2. We were spoiled early.

You might be thinking to yourself “Now wait a minute, Brandt.  The house you described isn’t a bad house.  As a matter of fact, don’t John and Sherry Petersik have a house just like that over at YoungHouseLove?”  As a matter of fact, they do.  And they’ve done an absolutely marvelous job at fixing up a house that some might have scoffed at.  And if things on our house journey would have been different, we might be looking at houses like theirs as well.

We started our search without a clue.  Our agent asked us the normal questions (“What are you looking for in a house,” “What are your most important features,” “What is a definite deal breaker for you”), and we didn’t know anything because we were new to this whole game.  We saw normal, ordinary houses, a few clunkers, but then we started realizing what we wanted (or at least Ashley started realizing it).

Then we saw what we wanted.  Houses that needed a bit of TLC.  If they were priced at move-in ready condition, they would be about 50-75,000 above our price range.  And once we saw that houses like these were available, we were hooked.  Other houses we would look at after seeing some of the 15-year old houses that were in wonderful subdivisions and had huge spacious floorplans seemed…well…underwhelming.

My agent admitted as much.  We tasted the good life.  However, we keep it in perspective.  We have time.  It’s now become very slow for the market.  Obviously, there were deals to be gotten.  We just needed to get them.  And when Ashley reads that, she’s not  going to be happy at my atrocious English.

3. We now know what we like.

This is actually the biggest thing that keeps us in that “holding pattern” that I told my friend about.  I would say we’ve looked in close to 30 houses so far, and we might be looking at more (depending what comes on the market).  But it took about 30 houses to find out “style.”  I mentioned Sherry and John Petersik at YoungHouseLove before.  They’re style is the older 1950s/1960s houses based on their structural bones and the style of house.  I’ve known people who love the old antique feel of farmhouses.  We even toured an extremely contemporary and modern house here in Michigan, which was a bit too…contemporary.  But after going through all the houses, we were finally able to pin down what we want.  And we also got to the point where we knew what things to look for (remember my advice about “looking past the previous owner”?  That was a rough lesson for me to learn).  When I scour the listings, I know what area to look, what search engine terms to use, and (as weird as it sounds), how to view the pictures.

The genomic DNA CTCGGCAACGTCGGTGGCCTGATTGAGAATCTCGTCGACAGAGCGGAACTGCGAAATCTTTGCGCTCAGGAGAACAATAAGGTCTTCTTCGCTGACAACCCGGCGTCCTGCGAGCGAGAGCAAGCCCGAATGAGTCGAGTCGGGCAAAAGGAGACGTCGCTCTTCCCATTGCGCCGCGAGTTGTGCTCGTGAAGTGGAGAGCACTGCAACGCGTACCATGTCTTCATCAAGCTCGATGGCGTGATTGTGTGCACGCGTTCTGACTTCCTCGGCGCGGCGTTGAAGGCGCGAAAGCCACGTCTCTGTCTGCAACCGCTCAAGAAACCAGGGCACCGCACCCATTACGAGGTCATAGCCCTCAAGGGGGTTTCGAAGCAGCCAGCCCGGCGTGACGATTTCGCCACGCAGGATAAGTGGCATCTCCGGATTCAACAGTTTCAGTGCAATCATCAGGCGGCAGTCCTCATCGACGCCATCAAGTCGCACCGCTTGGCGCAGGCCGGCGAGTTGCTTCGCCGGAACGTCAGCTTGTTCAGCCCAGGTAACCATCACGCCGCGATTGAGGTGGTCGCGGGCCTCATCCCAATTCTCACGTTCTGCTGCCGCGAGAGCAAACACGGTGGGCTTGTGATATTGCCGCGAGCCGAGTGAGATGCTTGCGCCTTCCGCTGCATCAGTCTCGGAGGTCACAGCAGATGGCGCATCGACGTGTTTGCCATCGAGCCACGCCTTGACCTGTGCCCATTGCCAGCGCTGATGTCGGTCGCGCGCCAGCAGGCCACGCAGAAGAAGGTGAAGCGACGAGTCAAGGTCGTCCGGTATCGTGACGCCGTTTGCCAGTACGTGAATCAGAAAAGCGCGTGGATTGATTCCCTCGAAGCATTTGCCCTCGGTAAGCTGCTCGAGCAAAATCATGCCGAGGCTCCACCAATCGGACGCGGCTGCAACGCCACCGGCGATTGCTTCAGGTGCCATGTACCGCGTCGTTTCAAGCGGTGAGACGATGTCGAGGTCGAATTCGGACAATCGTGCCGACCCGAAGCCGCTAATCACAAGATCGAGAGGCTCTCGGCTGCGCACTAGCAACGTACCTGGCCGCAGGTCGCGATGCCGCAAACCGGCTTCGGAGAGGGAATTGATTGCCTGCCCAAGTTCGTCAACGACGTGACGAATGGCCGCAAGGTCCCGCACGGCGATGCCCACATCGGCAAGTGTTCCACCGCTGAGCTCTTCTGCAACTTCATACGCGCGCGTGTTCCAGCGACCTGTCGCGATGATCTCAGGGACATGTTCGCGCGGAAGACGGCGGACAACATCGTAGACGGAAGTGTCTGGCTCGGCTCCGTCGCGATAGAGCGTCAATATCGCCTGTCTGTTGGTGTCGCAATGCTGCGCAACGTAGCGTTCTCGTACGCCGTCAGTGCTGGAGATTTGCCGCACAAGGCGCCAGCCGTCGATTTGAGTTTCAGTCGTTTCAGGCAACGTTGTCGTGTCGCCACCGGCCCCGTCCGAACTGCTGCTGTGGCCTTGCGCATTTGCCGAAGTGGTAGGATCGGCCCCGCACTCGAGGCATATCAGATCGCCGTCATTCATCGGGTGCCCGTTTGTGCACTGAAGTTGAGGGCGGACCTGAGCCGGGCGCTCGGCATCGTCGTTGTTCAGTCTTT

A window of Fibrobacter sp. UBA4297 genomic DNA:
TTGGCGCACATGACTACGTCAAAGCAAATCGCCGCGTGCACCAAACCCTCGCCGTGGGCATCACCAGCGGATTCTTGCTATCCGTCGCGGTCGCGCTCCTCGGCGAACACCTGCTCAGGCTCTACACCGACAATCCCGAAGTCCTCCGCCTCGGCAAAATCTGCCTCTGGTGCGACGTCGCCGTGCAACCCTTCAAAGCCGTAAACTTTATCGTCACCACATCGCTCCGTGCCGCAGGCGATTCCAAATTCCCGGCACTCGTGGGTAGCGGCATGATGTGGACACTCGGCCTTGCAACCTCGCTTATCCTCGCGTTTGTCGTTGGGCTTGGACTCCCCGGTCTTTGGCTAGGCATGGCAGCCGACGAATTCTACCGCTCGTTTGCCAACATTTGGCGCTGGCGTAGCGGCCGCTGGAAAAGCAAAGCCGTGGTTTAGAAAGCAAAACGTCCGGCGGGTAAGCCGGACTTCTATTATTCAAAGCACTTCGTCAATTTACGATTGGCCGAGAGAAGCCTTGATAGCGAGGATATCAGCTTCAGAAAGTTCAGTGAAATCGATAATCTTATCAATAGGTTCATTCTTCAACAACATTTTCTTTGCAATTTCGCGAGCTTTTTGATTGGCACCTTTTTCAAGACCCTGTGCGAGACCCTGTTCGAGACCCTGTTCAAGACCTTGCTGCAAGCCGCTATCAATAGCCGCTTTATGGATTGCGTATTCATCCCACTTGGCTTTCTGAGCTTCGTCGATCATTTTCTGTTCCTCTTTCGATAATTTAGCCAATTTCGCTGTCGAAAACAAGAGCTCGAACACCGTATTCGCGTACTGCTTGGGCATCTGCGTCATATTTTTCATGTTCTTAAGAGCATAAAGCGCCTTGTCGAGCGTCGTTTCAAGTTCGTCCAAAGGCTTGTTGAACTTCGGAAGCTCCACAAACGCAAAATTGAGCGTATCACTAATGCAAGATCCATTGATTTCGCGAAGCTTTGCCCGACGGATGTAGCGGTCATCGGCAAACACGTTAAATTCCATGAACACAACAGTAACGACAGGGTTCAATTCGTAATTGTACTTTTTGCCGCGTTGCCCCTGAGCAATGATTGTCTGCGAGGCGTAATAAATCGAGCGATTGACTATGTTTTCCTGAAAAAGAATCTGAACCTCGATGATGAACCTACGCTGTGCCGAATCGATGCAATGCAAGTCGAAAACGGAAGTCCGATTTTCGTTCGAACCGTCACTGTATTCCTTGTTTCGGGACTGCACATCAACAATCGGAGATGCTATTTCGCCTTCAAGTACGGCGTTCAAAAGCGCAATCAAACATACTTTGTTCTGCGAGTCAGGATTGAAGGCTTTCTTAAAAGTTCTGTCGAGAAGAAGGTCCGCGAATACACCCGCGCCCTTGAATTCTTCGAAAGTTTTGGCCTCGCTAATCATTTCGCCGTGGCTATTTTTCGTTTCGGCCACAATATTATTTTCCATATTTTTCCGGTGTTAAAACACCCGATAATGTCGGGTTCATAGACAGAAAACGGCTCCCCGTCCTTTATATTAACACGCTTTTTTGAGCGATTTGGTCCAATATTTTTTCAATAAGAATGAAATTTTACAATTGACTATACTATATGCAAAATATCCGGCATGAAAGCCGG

So that’s our holding pattern.  There are great houses out there.  But I don’t want to jump into anything that won’t maximize my return on investment.  I also know from looking at the listings what exactly we like, and what our style is, and while we can tour houses until the cows come home, once we find the right one, we’ll know.

Here’s hoping the MLS listings have some interesting things for us come Monday!

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2 Comments to “Brandt’s Craziness and Other Issues”

  1. You will definitely know when you find ‘the one’! Even if it’s not completely perfect according to your criteria (we had a list too), you’ll have this feeling of.. if I don’t get this house I will crawl in a ball and cry for 3 years. If you’re relieved to cross one off the list, then it’s not right. If you can’t stop thinking about it, keep it on the list.

    • Thanks for the support, Rebecca. The 2 we’re still holding out on are the 2 that we’ve felt “that loving feeling” on. Now it’s just a matter of getting the sellers to work with us. They’ve got their price point set (both of the houses), and while we’re willing to negotiate, they’re not willing to reciprocate the favor.

      But they will…I just might have to “make them an offer they can’t refuse.” Muahahahahah.